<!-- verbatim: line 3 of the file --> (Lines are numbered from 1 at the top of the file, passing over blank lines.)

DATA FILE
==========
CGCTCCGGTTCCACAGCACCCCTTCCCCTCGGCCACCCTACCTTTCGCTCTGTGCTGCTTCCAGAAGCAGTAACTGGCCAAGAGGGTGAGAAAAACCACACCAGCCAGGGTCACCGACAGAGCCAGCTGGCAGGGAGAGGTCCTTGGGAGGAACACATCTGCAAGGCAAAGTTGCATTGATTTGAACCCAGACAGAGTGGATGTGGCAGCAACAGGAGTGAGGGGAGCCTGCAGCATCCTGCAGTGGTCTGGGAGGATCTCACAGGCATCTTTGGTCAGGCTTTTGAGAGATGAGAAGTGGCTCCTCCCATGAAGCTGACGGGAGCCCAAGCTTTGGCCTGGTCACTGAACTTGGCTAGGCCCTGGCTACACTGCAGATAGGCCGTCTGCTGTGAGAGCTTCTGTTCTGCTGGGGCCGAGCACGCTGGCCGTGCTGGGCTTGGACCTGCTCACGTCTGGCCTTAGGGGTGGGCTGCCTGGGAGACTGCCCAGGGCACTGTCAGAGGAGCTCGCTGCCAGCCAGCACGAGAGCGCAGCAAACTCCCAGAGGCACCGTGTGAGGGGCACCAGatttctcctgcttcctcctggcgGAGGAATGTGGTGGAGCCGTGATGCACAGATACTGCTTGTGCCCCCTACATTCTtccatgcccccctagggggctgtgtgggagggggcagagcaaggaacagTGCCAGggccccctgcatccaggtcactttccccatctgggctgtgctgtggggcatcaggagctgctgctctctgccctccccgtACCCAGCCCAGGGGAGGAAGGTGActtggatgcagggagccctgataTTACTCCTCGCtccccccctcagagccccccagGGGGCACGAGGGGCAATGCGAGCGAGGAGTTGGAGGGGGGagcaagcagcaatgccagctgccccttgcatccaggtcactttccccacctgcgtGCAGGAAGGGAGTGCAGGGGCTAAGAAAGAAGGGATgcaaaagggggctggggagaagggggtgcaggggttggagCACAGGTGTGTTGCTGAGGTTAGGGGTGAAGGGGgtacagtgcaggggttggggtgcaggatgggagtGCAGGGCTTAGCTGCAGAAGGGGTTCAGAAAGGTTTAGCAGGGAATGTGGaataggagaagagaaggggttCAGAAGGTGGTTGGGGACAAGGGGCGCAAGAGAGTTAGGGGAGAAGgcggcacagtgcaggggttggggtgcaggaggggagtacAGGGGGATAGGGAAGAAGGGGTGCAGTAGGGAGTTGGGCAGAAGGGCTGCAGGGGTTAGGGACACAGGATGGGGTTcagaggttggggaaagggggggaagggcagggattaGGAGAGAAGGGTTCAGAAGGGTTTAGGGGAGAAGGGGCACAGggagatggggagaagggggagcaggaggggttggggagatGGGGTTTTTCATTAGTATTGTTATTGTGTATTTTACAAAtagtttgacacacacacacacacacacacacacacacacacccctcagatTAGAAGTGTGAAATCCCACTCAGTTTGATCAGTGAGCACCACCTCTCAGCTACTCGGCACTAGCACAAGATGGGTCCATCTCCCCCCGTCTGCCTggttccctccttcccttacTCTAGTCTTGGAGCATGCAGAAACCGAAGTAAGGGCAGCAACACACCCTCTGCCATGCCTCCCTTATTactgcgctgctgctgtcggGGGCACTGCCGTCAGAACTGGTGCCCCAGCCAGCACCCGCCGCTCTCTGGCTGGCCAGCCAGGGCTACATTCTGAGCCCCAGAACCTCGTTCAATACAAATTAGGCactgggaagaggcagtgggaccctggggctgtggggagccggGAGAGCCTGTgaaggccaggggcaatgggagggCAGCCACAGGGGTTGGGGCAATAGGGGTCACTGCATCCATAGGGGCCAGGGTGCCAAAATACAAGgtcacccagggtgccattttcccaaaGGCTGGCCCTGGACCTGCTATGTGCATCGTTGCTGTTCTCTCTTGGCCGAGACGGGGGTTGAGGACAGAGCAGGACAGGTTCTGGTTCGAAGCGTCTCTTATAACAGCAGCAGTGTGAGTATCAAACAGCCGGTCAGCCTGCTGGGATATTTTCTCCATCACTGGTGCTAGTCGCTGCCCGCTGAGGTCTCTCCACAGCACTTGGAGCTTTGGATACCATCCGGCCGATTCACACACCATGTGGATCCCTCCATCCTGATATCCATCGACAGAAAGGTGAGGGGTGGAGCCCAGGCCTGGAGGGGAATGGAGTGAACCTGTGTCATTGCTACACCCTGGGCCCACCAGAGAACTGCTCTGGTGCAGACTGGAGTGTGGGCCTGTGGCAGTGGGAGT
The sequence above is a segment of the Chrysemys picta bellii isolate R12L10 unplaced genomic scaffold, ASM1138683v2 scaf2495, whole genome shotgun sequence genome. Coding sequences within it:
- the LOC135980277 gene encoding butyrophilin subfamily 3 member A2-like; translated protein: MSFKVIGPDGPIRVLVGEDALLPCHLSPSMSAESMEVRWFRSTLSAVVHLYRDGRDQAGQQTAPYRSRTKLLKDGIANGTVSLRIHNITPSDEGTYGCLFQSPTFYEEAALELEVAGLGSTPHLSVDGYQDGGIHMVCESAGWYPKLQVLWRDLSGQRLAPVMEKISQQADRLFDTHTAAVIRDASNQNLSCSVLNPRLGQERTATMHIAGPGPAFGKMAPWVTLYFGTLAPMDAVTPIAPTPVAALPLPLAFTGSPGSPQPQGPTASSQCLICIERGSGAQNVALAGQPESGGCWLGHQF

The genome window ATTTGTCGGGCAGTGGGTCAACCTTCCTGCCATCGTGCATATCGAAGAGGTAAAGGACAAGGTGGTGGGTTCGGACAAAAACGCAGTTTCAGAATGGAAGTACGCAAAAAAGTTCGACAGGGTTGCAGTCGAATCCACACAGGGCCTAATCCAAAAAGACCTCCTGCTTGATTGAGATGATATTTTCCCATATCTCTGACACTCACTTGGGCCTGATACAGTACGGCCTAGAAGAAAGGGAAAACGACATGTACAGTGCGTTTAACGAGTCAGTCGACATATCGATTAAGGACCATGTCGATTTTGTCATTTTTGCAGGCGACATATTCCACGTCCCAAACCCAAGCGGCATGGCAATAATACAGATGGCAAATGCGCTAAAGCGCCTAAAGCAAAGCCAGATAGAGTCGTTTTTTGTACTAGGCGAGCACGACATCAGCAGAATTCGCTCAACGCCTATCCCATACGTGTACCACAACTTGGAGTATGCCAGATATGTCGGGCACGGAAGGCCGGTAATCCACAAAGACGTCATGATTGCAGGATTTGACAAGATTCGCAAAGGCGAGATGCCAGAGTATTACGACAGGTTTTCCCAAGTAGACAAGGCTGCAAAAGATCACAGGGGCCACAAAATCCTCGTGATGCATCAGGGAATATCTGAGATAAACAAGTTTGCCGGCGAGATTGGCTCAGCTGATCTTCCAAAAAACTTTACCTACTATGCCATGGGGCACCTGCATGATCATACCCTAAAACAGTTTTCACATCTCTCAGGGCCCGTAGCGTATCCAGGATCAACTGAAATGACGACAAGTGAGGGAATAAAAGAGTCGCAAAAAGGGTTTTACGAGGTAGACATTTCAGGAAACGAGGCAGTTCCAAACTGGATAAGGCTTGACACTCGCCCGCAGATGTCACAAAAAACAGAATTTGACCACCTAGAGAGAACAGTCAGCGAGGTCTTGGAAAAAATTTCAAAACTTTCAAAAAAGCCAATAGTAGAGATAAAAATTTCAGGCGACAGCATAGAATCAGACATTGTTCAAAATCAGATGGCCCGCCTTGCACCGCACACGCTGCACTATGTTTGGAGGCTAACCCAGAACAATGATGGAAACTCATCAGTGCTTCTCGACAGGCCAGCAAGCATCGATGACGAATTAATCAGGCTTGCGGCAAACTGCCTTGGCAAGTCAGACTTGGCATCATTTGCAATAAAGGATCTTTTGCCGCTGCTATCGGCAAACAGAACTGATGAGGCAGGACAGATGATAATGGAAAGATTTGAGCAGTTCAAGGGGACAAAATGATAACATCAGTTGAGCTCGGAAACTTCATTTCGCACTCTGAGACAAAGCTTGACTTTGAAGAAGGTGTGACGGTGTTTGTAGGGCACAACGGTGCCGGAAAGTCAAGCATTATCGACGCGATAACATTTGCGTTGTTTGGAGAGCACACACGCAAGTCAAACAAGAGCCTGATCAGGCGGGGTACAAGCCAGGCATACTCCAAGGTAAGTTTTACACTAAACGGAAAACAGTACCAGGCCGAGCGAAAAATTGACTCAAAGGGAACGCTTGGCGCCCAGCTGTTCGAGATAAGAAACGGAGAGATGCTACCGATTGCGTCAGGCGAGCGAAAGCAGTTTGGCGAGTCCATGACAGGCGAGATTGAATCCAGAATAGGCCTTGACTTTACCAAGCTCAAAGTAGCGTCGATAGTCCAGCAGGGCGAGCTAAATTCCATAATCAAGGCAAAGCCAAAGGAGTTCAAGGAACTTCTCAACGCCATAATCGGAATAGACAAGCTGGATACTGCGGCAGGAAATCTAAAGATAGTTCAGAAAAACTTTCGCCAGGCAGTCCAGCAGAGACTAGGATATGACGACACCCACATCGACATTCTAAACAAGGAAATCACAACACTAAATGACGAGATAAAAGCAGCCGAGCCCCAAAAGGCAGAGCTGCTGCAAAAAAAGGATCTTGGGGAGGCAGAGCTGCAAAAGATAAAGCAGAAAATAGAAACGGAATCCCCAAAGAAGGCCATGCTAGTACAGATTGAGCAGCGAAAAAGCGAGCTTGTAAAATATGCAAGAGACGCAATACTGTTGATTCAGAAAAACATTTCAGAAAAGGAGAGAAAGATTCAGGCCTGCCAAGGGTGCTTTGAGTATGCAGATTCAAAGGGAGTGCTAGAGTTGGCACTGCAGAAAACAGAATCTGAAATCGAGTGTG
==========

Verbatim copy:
- the LOC135980277 gene encoding butyrophilin subfamily 3 member A2-like; translated protein: MSFKVIGPDGPIRVLVGEDALLPCHLSPSMSAESMEVRWFRSTLSAVVHLYRDGRDQAGQQTAPYRSRTKLLKDGIANGTVSLRIHNITPSDEGTYGCLFQSPTFYEEAALELEVAGLGSTPHLSVDGYQDGGIHMVCESAGWYPKLQVLWRDLSGQRLAPVMEKISQQADRLFDTHTAAVIRDASNQNLSCSVLNPRLGQERTATMHIAGPGPAFGKMAPWVTLYFGTLAPMDAVTPIAPTPVAALPLPLAFTGSPGSPQPQGPTASSQCLICIERGSGAQNVALAGQPESGGCWLGHQF